Code section 1.704-2 defines the computation of Partnership Minimum Gain (PMG) required in a partnership encumbered with non-recourse debt obligations secured by assets rather than guaranteed directly by the partners. The concept of minimum gain is simple: track the sum of asset deductions taken by partners while the liquidation risk is borne instead by the lenders. The computation and the rules for subsequent income allocation, however, represent one of the more challenging aspects of partnership tax law.
When the adjusted tax basis of an asset is less than the outstanding non-recourse debt obligation at the end of the fiscal year, a PMG balance will be equal to the amount of that difference. As the PMG balance increases from the prior year, the partnership is deemed to have allocated non-recourse deductions to its partners. Aside from maintaining the calculation of the PMG balance and allocating a share of the change in PMG to each partner, no other action is required in years with an increasing PMG balance.
However, as the PMG balance decreases, each partner is required to show a minimum amount of positive taxable income from the partnership that is at least equal to their share of the PMG reduction amount. This is referred to as the Minimum Gain Chargeback (MGCB). The rationale for the MGCB is that since the partners are no longer being allocated additional non-recourse deductions, they must show the IRS that they are incurring a compensatory amount of positive income to justify the amount of riskless deductions that they took in earlier years. In the event that the partnership is not showing positive income in years where the PMG balance is decreasing, then the amount of MGCB must be carried forward until the partnership is profitable.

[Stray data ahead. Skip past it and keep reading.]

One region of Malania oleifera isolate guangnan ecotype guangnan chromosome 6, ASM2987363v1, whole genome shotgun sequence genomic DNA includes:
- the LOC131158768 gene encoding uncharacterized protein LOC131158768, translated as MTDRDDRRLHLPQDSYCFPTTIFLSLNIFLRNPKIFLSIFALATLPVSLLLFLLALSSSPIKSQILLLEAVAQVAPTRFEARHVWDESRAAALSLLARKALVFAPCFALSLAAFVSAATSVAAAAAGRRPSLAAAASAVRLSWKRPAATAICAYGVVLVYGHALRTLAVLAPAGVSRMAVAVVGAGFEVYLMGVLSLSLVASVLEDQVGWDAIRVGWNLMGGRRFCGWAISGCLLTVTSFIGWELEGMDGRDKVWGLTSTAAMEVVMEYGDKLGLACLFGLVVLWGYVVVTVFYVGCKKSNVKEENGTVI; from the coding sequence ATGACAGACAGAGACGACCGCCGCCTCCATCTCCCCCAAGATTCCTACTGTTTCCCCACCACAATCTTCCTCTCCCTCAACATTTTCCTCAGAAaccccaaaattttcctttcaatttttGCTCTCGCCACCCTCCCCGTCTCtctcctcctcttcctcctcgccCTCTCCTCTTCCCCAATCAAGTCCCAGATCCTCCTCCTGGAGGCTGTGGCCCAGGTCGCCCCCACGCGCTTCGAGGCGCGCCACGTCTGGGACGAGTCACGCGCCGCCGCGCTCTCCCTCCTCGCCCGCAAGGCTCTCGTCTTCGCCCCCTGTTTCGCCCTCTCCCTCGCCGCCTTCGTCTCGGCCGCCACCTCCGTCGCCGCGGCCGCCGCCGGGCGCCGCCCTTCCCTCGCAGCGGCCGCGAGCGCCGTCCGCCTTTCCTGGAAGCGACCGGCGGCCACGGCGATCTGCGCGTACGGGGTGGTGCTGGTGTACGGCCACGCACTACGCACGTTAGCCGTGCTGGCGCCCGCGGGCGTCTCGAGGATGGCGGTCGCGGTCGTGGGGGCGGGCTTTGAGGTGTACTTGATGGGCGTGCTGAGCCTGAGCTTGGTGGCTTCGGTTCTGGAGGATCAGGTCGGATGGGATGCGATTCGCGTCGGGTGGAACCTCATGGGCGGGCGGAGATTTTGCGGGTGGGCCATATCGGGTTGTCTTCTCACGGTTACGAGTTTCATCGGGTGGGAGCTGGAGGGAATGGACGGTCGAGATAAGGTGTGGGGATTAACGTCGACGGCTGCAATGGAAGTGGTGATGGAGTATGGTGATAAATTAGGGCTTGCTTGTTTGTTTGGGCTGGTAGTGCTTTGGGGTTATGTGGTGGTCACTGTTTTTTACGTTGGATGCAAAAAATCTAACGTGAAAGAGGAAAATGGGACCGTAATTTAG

Because the IRS requires recapture of minimum gain upon liquidation, each partner is deemed as bearing the responsibility for their share of PMG in their capital account. Similarly, a partner’s share of PMG is also including the first “tier” of the share of liabilities in their outside basis calculation.
PMG can also affect a partner’s income statement and balance sheet. Waterfall agreements in the partnership LLC documents will require that the partner’s share of PMG be allocated gain first in the event of a liquidation event. This can be especially important in the calculation of Hypothetical Liquidation Book Value (HLBV) calculations that are often used to determine pre-tax book income in a partner’s financial statements.
In ABC, the PSHIP/MINGAIN report displays the calculation of each partner’s share of minimum gain. The PSHIP/MGCB report identifies the amount of income allocation adjustment that is necessary to meet the IRS’s MGCB rules. The PSHIP/LIABS report details the impact of PMG on each partner’s outside basis.
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